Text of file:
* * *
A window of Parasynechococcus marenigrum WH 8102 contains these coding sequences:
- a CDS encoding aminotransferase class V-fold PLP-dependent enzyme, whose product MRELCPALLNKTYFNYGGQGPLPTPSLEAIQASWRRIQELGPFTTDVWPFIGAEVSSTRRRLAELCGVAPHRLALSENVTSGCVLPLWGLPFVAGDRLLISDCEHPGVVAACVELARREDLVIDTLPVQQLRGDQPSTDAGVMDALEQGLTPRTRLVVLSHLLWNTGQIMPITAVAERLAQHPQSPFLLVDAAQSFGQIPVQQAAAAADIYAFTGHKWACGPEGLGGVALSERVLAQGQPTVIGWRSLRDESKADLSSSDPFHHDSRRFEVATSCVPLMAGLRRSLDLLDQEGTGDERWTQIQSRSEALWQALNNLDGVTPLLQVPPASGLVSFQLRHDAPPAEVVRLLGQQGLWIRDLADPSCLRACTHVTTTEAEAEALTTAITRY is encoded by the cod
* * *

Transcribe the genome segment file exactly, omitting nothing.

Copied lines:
A window of Parasynechococcus marenigrum WH 8102 contains these coding sequences:
- a CDS encoding aminotransferase class V-fold PLP-dependent enzyme, whose product MRELCPALLNKTYFNYGGQGPLPTPSLEAIQASWRRIQELGPFTTDVWPFIGAEVSSTRRRLAELCGVAPHRLALSENVTSGCVLPLWGLPFVAGDRLLISDCEHPGVVAACVELARREDLVIDTLPVQQLRGDQPSTDAGVMDALEQGLTPRTRLVVLSHLLWNTGQIMPITAVAERLAQHPQSPFLLVDAAQSFGQIPVQQAAAAADIYAFTGHKWACGPEGLGGVALSERVLAQGQPTVIGWRSLRDESKADLSSSDPFHHDSRRFEVATSCVPLMAGLRRSLDLLDQEGTGDERWTQIQSRSEALWQALNNLDGVTPLLQVPPASGLVSFQLRHDAPPAEVVRLLGQQGLWIRDLADPSCLRACTHVTTTEAEAEALTTAITRY is encoded by the cod